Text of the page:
This not only helps to heal your inner child but allows you to regain childhood feelings of wonder and optimism while living in the present moment.

4. Journal

Writing engages different parts of your brain than talking which is part of why journaling is such a powerful tool. Through journaling, you can free yourself from the limitations of your current ways of thinking and have a private and open space for you to connect with your inner child.

As you journal, explore how your inner child thinks and feels without editing or filtering. Think of it as a process of getting to know your child, as they are. If you’re stuck, try writing a letter to your inner child to offer reassurance and soothing.

You can also free-write about childhood memories and offer insight into situations that may have been hard for you to make sense of back then.

You might ask your inner child:

  • How do you feel?
  • What do you need to feel safe and supported?
  • How can I show up for you”

Write from your inner child’s perspective and see what comes up. It can be memories, feelings that you associate with early experiences, or anything else. Don’t let your thoughts get in the way of your writing, but let your inner child’s joy, fear, and pain all emerge.

If you’re nervous or hesitant, that makes complete sense. It can be scary to make room for your inner child’s emotions, particularly when they’ve been buried for so long. Trust that they can do much more damage when they’re repressed and unaddressed and that you, as an adult, have the capacity to soothe and take care of your inner child.

5. Talk to Your Online Therapist

Emotional and psychological safety is a key issue in inner child therapy. Your therapist will work with you to recognize childhood trauma or suffering and compassionately connect with your inner child to develop new ways of managing hurt and pain–whether from childhood abuse, feeling socially isolated or unseen by the people around you, being bullied, or some other challenging experience.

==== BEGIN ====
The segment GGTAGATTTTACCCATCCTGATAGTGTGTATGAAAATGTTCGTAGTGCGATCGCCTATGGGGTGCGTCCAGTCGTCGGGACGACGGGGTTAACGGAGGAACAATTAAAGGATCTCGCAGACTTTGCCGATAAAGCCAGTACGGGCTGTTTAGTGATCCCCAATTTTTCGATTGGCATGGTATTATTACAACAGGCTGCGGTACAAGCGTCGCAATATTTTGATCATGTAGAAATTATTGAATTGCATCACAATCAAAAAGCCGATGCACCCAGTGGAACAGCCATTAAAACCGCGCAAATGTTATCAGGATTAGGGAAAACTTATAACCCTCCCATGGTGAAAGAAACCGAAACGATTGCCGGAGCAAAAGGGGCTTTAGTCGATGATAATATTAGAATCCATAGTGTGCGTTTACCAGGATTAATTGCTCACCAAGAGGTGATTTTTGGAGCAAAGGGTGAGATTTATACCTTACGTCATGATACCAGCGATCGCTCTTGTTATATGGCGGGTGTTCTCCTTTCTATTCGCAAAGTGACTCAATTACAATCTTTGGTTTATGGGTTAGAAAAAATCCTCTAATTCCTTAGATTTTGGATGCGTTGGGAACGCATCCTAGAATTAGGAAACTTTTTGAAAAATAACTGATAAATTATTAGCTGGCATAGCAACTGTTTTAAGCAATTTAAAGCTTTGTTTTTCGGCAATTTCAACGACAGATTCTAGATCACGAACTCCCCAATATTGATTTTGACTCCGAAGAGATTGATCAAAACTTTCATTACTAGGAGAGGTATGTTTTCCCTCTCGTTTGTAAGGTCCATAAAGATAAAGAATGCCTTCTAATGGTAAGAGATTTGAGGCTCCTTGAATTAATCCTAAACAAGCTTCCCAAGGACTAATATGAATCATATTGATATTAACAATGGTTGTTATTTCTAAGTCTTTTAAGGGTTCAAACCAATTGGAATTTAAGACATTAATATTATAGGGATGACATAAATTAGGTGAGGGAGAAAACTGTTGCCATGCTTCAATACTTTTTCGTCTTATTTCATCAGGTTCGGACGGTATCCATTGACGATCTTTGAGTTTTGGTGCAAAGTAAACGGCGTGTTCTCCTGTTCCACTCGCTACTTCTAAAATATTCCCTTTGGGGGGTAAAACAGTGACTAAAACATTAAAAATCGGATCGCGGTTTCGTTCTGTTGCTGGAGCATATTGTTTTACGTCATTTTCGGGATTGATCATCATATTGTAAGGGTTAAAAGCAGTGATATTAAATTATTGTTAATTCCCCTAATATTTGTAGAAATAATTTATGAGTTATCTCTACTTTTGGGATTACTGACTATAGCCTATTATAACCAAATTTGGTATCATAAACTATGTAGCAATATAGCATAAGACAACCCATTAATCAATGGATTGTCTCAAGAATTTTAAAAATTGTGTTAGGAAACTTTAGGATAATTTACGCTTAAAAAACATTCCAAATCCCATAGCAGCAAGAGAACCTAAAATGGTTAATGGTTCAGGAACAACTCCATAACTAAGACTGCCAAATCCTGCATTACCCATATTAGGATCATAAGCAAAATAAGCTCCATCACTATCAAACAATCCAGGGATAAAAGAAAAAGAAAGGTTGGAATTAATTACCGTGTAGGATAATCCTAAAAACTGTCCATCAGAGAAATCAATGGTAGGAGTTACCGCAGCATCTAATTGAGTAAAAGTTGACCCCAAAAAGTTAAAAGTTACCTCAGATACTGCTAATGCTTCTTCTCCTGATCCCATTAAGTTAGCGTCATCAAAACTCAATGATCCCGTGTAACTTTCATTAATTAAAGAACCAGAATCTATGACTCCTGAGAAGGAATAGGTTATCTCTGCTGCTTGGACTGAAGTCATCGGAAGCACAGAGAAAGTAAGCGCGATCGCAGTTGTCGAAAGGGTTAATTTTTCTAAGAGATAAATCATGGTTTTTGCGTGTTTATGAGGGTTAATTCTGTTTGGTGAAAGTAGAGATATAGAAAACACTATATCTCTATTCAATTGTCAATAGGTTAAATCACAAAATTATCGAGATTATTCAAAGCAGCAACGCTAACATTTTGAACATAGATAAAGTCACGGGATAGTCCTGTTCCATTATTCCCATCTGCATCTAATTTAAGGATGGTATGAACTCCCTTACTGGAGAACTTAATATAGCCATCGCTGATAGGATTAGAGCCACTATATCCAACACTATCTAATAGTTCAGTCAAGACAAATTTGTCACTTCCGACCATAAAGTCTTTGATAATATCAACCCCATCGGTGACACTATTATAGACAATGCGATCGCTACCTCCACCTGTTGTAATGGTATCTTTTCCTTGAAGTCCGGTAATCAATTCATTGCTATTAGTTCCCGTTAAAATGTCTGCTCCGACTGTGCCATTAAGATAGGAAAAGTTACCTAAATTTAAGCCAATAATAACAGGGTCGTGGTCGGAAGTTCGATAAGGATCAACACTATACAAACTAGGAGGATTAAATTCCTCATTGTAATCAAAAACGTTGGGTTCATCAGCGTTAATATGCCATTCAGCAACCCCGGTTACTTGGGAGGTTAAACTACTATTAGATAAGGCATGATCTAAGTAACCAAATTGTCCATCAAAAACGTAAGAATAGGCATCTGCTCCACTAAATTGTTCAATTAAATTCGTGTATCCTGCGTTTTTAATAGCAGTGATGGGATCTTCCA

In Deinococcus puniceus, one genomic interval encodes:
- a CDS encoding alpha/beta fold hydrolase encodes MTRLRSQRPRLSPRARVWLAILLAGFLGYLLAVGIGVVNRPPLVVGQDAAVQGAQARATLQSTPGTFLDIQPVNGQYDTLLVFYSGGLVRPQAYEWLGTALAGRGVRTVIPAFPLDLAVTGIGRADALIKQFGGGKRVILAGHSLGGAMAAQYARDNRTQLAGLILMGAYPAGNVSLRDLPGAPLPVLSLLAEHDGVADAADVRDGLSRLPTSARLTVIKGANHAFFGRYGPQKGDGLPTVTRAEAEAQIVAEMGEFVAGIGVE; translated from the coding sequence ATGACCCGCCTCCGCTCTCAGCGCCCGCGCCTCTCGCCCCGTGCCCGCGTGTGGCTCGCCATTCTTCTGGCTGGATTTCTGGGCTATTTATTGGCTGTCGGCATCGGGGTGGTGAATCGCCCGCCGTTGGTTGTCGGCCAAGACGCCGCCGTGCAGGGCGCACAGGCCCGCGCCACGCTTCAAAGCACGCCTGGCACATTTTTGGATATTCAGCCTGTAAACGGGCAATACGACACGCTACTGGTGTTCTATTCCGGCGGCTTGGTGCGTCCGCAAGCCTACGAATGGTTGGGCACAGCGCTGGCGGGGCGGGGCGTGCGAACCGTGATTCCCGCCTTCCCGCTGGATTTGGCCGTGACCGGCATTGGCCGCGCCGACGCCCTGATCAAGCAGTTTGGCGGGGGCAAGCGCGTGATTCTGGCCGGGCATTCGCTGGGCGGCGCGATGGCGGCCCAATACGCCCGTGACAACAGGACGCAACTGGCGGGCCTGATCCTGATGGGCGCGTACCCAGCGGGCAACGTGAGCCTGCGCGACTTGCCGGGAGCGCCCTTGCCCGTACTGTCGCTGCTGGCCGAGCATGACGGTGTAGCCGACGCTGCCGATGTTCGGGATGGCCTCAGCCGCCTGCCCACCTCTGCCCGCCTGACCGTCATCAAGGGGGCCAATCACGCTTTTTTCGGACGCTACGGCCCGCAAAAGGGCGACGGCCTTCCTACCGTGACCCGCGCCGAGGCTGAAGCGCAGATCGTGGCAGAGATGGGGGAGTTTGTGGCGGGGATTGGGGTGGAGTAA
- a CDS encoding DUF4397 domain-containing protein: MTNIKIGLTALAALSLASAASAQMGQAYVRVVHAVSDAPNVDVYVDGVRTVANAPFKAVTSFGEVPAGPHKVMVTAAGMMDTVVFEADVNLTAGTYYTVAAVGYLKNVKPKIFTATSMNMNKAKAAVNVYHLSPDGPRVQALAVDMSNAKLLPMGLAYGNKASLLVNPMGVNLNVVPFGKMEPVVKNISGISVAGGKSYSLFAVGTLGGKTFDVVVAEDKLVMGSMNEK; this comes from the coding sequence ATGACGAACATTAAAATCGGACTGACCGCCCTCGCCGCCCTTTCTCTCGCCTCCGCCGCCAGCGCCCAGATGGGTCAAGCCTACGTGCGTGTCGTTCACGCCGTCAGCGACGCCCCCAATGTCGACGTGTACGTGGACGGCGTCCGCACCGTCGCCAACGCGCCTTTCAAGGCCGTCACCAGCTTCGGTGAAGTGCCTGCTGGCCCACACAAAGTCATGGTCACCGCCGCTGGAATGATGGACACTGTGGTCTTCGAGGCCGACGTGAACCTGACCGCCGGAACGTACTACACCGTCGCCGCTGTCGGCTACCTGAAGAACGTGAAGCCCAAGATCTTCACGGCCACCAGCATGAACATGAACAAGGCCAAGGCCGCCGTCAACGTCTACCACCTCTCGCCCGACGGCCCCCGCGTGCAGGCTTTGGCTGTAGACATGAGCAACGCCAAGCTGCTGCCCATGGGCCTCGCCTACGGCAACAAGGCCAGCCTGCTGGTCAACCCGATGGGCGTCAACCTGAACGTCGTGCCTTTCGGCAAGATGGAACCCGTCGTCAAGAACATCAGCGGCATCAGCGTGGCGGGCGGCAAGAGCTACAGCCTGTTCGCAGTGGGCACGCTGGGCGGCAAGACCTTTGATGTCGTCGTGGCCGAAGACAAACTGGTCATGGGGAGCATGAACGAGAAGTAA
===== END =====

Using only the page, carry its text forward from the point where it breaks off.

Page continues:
When your inner child exists completely in your unconscious, it will still influence your mind and affect the way you experience life. Your therapist can support you in unearthing repressed emotions, self-regulating, and developing healthy coping strategies.

Through the process of therapy, you can free yourself from the compulsion to act upon the whims of your wounded child and tap into the joy and wonder that you’ve been longing to experience.

Kate Dubé

Licensed Clinical Social Worker (LCSW) | Berkeley

Kate Dubé is a Licensed Clinical Social Worker (LCSW) and mental health writer trained at UC Berkeley and UCSF in Cognitive Behavioral Therapy, Motivational Interviewing, mindfulness, psychodynamic and psychoanalytic approaches. She specializes in creating a therapeutic space to work through daily stressors, anxiety, depression, trauma, relationship issues and life transitions, including parenthood. Kate incorporates her clinical expertise to create well-researched, accessible content on topics ranging… Read more